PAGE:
After an initial pilot phase, ENCODE scientists started applying their methods to the entire genome in 2007. Now that phase has come to a close, signalled by the publication of 30 papers, in Nature, Genome Research and Genome Biology. The consortium has assigned some sort of function to roughly 80% of the genome, including more than 70,000 ‘promoter’ regions — the sites, just upstream of genes, where proteins bind to control gene expression — and nearly 400,000 ‘enhancer’ regions that regulate expression of distant genes.I expect encyclopedias to be much more accurate than this.
As most people know by now, there are many of us who challenge the implication that 80% of the genome has a function (i.e it's not junk).1 We think the Consortium was not being very scientific by publicizing such a ridiculous claim.
The main point of Maher's article was that the ENCODE results reveal a huge network of regulatory elements controlling expression of the known genes. This is the same point made by the ENCODE researchers themselves. Here's how Brendan Maher expressed it.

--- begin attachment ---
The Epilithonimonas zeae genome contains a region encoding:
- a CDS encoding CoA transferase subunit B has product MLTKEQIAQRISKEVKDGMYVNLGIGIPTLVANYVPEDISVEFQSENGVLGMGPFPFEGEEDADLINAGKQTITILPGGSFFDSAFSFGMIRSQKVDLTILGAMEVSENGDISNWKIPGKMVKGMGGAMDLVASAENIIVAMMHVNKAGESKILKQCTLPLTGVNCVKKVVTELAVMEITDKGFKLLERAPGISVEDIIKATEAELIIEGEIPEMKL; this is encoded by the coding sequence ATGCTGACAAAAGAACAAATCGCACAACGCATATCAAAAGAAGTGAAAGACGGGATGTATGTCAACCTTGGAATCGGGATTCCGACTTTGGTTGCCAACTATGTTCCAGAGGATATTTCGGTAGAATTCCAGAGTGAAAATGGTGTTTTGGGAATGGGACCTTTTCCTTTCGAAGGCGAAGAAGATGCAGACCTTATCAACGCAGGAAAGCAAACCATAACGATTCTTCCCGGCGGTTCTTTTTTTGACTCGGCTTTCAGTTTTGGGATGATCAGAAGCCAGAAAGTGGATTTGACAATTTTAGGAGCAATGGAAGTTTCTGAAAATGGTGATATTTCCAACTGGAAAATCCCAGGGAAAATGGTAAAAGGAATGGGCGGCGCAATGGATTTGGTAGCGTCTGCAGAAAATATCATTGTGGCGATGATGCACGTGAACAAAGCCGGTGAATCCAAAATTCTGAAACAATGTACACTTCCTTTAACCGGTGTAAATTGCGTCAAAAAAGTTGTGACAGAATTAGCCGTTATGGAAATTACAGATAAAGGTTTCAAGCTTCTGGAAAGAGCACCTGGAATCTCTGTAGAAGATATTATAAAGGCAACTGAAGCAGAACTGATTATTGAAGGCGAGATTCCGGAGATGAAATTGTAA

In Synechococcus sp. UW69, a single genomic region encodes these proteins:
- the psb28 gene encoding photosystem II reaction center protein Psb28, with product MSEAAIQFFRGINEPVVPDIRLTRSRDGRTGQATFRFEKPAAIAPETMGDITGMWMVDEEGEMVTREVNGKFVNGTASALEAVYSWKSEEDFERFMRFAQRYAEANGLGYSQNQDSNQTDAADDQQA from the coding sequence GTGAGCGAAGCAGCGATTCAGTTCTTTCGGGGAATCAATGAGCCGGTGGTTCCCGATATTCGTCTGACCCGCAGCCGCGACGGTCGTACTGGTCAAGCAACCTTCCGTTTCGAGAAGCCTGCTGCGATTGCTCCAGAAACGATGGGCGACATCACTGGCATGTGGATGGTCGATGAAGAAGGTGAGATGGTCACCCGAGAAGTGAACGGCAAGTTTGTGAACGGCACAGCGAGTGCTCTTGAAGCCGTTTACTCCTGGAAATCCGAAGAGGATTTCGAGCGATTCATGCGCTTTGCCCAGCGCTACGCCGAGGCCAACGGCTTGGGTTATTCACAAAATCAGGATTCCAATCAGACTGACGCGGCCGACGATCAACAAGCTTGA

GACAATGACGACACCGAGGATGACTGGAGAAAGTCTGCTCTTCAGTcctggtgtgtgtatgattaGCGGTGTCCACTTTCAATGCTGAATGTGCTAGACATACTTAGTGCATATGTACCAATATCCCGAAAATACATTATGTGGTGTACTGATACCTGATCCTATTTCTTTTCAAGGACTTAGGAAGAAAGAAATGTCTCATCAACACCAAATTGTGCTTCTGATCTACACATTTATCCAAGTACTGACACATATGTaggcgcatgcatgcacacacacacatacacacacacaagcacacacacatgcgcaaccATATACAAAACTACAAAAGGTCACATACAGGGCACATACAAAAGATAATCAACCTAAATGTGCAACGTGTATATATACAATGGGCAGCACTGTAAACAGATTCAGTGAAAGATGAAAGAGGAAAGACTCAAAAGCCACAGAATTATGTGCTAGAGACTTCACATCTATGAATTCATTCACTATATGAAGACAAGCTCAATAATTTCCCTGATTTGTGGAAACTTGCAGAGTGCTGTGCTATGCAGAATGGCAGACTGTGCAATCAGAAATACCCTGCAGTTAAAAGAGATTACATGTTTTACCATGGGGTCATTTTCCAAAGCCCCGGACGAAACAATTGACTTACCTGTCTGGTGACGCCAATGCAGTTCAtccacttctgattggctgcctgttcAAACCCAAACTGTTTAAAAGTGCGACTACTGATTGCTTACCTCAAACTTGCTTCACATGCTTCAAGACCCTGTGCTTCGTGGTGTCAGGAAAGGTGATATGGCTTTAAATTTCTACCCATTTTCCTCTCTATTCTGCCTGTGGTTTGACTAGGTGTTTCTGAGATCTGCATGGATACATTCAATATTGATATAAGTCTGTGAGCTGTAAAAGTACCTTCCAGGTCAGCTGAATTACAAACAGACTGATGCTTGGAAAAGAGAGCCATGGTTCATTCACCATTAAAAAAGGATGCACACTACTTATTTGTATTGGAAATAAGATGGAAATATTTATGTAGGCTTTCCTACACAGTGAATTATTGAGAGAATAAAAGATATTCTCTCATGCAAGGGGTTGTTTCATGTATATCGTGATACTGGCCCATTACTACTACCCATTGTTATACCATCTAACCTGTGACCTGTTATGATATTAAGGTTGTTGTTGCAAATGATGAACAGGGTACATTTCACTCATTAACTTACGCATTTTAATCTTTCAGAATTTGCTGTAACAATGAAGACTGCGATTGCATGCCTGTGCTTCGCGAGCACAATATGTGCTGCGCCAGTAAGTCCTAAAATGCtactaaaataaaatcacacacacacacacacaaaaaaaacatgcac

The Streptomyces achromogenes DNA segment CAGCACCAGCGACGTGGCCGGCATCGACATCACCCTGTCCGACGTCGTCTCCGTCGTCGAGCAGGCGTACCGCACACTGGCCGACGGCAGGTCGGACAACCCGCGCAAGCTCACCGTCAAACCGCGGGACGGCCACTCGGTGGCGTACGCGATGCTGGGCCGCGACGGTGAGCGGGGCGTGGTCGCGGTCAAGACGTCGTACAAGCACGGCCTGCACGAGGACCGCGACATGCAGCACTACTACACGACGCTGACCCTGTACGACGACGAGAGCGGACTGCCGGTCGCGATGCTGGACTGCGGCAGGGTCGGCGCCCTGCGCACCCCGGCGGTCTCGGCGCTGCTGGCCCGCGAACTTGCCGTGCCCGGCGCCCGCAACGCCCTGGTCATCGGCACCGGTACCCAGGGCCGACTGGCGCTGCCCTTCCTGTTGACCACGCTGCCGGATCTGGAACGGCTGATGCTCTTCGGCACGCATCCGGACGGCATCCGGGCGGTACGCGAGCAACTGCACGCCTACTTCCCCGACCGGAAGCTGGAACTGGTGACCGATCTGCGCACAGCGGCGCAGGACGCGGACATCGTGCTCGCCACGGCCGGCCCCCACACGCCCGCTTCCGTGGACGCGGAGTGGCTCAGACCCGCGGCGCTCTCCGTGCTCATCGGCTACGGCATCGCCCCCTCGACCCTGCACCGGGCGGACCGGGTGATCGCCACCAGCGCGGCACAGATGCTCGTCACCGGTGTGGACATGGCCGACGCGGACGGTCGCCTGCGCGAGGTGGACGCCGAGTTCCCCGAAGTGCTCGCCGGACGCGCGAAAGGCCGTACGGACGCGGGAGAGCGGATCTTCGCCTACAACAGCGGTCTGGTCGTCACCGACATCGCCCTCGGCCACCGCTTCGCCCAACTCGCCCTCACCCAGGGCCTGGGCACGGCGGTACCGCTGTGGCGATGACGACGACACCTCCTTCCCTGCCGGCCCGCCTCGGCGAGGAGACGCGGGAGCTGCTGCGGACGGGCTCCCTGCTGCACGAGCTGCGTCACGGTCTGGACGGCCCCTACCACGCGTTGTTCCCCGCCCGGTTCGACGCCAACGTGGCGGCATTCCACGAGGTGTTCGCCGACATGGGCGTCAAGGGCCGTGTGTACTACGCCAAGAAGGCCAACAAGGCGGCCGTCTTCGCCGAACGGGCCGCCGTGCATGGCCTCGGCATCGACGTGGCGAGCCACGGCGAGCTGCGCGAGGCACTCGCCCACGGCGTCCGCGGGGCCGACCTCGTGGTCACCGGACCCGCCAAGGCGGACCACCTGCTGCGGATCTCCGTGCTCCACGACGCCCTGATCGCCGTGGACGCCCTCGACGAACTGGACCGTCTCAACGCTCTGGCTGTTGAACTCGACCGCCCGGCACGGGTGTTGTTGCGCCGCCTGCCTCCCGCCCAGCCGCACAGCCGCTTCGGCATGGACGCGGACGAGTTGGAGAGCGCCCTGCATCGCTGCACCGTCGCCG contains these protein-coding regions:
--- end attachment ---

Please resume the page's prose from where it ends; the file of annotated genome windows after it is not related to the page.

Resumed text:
The real fun starts when the various data sets are layered together. Experiments looking at histone modifications, for example, reveal patterns that correspond with the borders of the DNaseI-sensitive sites. Then researchers can add data showing exactly which transcription factors bind where, and when. The vast desert regions have now been populated with hundreds of thousands of features that contribute to gene regulation. And every cell type uses different combinations and permutations of these features to generate its unique biology. This richness helps to explain how relatively few protein-coding genes can provide the biological complexity necessary to grow and run a human being.I think that much of this hype comes from a problem I've called The Deflated Ego Problem. It arises because many scientists were disappointed to discover that humans have about the same number of genes as many other species yet we are "obviously" much more complex than a mouse or a pine tree. There are many ways of solving this "problem." One of them is to postulate that humans have a much more sophisticated network of control elements in our genome. Of course, this ignores the fact that the genomes of mice and trees are not smaller than ours.
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